“I think it’s a good idea to hold students back in preschool if they are younger because when they finally get to kindergarten, they understand better than five-year-olds do, said Nematallahi. I had this experience with my daughter. I kept her back, and she was older in the first grade and more mature than her peers. I didn’t have any problems. She is a doctor now—a Chiropractor. She was always advanced. I’m not for starting a child early because some of them aren’t ready.”
Nematallahi wishes she had held her son back in preschool. “My son’s birthday was a little before the cut-off date, and I sent him to kindergarten anyway. He’s is still successful, but the transition wasn’t as smooth as my daughter’s transition,” she said.
The age that children enter kindergarten isn’t the main focus for teachers working for the Rahway child center, but more importantly, they’re aiming to improve children’s language skills, physical development, cognitive development, and social emotional development in preschool. At such a young age, teachers want to protect children’s fragile self-esteems so they pay special attention to their emotional growth and needs. A kindergarten teacher sharing the same thoughts as Nematallahi agreed that pushing children doesn’t help their self-esteem especially since the No Child Left Behind Act was enforced in school systems, pressuring youngsters to take tests earlier in school years. The teacher claims to notice that a lot of children begin school earlier in age in Linden, New Jersey also.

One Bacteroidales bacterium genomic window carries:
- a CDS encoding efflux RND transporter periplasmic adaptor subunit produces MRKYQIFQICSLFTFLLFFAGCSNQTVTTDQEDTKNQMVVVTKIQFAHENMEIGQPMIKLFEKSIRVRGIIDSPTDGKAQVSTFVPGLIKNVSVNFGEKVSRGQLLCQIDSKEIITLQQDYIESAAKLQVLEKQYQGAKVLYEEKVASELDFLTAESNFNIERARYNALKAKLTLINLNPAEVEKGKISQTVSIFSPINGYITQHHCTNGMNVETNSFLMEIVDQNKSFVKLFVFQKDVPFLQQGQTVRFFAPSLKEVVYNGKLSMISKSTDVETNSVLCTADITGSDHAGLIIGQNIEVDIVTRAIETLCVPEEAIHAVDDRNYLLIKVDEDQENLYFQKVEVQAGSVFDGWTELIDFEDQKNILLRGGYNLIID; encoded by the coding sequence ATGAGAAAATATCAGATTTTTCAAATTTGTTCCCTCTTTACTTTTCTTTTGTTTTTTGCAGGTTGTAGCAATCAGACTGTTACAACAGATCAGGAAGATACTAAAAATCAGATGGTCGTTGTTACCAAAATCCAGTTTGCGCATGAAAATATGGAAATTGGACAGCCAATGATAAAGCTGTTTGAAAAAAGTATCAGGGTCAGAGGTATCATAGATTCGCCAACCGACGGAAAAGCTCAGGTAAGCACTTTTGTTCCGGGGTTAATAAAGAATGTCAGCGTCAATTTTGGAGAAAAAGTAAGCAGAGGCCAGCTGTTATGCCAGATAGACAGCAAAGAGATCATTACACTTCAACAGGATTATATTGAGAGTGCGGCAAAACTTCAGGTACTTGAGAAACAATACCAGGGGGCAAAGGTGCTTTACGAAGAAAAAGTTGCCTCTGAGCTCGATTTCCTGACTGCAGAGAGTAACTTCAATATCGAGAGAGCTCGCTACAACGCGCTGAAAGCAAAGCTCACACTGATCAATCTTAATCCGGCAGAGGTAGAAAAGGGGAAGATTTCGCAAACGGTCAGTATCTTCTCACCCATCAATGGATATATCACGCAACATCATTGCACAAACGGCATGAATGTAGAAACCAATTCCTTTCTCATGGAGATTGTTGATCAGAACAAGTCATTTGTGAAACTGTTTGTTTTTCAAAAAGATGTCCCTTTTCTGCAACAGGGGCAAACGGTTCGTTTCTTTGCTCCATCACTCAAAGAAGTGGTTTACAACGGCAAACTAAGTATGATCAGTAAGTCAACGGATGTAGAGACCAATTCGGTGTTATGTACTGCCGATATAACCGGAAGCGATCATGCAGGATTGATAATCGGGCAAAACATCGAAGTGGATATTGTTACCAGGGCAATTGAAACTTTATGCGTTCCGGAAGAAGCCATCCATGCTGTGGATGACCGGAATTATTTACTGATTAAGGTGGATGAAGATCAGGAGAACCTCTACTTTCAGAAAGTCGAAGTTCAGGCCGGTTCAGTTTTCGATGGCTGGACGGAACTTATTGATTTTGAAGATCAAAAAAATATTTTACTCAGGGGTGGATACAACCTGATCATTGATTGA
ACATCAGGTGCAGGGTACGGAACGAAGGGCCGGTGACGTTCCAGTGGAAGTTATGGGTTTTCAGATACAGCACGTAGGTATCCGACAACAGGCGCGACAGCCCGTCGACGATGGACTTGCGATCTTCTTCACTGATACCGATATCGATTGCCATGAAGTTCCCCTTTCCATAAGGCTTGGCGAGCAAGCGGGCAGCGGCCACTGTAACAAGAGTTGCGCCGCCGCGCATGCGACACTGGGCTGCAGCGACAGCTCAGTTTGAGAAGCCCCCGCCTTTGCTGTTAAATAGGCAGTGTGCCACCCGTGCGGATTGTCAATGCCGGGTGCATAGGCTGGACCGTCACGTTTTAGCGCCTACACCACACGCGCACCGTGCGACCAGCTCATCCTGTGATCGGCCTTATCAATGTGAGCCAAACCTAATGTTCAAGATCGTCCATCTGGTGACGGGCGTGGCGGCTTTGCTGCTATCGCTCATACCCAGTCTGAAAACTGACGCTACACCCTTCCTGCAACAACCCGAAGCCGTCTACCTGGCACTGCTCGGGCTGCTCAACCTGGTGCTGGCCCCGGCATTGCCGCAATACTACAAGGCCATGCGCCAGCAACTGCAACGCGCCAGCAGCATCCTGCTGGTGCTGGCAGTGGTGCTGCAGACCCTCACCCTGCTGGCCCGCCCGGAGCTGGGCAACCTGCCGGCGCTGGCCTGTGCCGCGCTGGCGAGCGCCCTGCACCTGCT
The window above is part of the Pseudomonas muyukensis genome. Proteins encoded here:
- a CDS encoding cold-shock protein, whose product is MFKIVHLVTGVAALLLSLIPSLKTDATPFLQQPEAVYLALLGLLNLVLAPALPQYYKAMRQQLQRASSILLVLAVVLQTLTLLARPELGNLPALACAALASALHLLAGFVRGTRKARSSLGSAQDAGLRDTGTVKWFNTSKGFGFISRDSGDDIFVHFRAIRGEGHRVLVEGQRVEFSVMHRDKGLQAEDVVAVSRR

“Lately, I see more children starting school in an older classroom setting earlier, and overall, they are being pressured to take tests too early,” said the teacher.
Both professionals make teaching these preschool skills a priority so that academic gains are likely in the first grade and so on. Should it be assumed that improved scores are a result of redshirting? Other professionals in different areas of New Jersey disagree.